Luthor's motivation was better stated in the first issue. "I know I'll never rule my world. ...I'll watch it burn instead." Those are the words of a deeply bitter man. One whose dreams of world domination have died at the hands of super-powered beings. He has given up the idea that he has always held. That man, despite its lack of physical power, is still superior.

It is a fascinating character development. But joining ranks with other super-powered beings to achieve his goals either rings false, or represents a deeper, more complex development that readers are not privy too.

Lastly, our third and final traitor. Captain Boomerang. The explanation of going out on his own terms because of terminal cancer, works. But the idea lacks foreshadowing. The seed could have been planted in the first issue. Or the beginning of the second. It was not.

Perhaps the writer is shooting for a complete surprise. But in fiction there are good surprises, and bad ones. When a twist is not adequately woven into the plot, it is unpleasant and jarring. Tieri triples his mistakes. He wants not one, but three surprises. Three traitors. Two foreshadowing failures. And one nonexistent motivation.

The only idea that works in this issue is Waller. She, the government face of the Suicide Squad for years, commits suicide to complete the job in their final mission. Good stuff.

In two issues, Frank Tieri does not provide enough substance to fill the forty-four pages he is given. He attempts to mask his poor effort with temporal displacement, cheap twists, and 'shocking' deaths. But no matter how many dirty tricks the writers employs, it is not enough to breath life into a sub-par script.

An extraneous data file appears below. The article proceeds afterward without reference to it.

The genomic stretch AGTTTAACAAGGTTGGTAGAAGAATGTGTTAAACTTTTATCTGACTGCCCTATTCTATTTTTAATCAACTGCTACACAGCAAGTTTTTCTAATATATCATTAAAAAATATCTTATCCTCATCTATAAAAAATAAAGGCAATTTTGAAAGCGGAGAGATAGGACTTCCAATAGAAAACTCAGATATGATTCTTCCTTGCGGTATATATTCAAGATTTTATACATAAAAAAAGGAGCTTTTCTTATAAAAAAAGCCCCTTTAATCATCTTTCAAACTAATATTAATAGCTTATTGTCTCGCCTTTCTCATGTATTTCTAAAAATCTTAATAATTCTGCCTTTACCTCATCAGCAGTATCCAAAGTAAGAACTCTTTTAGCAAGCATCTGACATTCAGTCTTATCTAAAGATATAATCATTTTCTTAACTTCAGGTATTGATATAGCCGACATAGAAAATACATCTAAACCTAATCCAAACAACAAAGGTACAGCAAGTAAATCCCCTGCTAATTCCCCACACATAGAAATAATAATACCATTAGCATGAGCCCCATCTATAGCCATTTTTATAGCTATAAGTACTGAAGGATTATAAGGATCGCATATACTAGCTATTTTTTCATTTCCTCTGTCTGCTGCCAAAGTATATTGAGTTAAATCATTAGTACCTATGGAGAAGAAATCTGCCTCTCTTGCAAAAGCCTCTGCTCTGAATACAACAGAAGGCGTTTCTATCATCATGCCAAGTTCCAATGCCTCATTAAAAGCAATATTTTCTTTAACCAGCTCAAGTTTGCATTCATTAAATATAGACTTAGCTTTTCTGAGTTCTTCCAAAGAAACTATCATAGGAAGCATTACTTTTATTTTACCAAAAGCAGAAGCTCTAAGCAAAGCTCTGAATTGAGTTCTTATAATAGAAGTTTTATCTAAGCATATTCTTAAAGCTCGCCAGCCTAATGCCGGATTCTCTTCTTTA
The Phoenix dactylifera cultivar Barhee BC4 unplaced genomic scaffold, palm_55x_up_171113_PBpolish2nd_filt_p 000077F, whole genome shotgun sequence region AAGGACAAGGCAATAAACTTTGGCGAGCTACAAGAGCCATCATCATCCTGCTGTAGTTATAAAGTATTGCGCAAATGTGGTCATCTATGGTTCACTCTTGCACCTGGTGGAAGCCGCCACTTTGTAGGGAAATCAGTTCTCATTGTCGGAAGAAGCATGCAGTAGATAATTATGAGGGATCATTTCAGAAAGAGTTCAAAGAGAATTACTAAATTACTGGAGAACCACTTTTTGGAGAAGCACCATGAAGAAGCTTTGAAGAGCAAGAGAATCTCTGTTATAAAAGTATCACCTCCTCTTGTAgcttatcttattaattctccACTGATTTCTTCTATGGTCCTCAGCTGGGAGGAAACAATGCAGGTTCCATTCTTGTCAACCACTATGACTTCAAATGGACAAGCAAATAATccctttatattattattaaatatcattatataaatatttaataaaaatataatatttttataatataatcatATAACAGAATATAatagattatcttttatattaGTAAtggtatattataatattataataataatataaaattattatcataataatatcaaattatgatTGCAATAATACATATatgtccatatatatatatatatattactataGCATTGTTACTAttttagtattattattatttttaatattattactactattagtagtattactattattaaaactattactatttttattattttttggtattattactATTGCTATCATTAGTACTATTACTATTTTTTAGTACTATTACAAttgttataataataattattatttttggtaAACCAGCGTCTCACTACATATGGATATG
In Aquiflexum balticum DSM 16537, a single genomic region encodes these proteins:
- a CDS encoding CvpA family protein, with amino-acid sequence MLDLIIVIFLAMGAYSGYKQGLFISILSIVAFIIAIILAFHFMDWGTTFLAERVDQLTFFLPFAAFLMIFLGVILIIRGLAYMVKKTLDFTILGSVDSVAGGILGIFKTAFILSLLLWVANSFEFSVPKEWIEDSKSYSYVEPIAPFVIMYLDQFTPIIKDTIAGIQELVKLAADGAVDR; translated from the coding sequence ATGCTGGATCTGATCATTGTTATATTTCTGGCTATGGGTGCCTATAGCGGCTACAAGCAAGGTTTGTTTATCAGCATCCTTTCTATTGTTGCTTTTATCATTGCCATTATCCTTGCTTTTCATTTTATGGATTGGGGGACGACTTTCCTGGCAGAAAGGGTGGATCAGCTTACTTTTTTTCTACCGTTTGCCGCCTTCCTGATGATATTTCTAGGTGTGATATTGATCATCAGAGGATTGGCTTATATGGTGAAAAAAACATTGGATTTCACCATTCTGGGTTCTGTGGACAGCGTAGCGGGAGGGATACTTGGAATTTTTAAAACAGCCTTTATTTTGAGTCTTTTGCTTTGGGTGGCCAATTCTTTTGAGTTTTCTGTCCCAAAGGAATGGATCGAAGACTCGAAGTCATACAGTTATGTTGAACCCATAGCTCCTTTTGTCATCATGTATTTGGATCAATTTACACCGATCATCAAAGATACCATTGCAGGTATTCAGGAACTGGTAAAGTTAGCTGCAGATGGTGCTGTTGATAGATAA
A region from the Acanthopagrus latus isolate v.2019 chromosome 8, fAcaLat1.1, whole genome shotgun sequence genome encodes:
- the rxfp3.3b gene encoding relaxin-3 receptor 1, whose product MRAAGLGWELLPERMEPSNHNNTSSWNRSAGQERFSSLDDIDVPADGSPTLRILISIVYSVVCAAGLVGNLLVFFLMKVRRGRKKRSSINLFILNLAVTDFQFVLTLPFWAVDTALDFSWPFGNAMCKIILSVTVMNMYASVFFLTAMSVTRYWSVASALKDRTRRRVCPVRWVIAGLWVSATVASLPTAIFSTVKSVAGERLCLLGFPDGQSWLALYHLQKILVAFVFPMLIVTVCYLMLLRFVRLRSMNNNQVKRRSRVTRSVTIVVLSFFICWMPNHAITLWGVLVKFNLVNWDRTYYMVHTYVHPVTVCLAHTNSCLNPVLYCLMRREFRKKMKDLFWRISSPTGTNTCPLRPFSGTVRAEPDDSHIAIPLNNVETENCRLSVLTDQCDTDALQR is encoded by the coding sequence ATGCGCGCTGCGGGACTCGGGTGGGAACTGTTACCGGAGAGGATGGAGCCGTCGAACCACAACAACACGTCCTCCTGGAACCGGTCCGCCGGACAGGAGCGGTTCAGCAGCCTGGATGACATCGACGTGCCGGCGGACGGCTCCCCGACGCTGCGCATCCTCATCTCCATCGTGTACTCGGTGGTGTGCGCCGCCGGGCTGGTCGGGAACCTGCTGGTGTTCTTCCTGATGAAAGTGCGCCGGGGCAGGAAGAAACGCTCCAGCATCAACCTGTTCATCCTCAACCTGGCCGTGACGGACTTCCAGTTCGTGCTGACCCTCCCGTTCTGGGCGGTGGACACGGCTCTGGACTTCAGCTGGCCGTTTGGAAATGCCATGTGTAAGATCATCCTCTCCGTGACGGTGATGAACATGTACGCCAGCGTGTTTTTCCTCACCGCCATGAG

2Art - 2: Tom Mandrake is one of my least favorite artists. I have to dig deep to understand why he gets any work at all. He does his best work in dark settings with brooding characters. When he puts forth the effort, he is good at anatomy and depicting powerful titans posing. But it is a small wheelhouse.

Mandrake has mastered two facial expressions. Nonexistent and ugly/creepy/displeasing. His perspective, blocking, and 'camera' zoom & positioning are all questionable.

Bottom line: Mandrake is Romita without the effort.

3Cover Art - 3: Despite retaining the same cover artist from the first issue, this cover is drawn in a wildly different style. I liked the last cover a great deal. This one took some time to grow on me.

The piece is a swirl of color, character, and confusion. I like crisp, clear lines. Simplicity. But complex covers like this one, beg to be examined. It is more worthy of being described as 'art' than many others.

Like a magic eye pictures, the more one stares, the clearer the image becomes. The characters, interactions, and imagery pops out, one at a time. The appreciation comes slowly, but it comes.

The question: Is the cover effective? Depends on the goal. This cover shows Leon's ability to draw intricate composites. It showcases the art side of the industry. But at first glance, the cover does not appeal. And that is job one.

Mild Mannered Reviews


Note: Except for digital first releases, the month dates are from the issue covers, not the actual date when the comic went on sale.

January 2015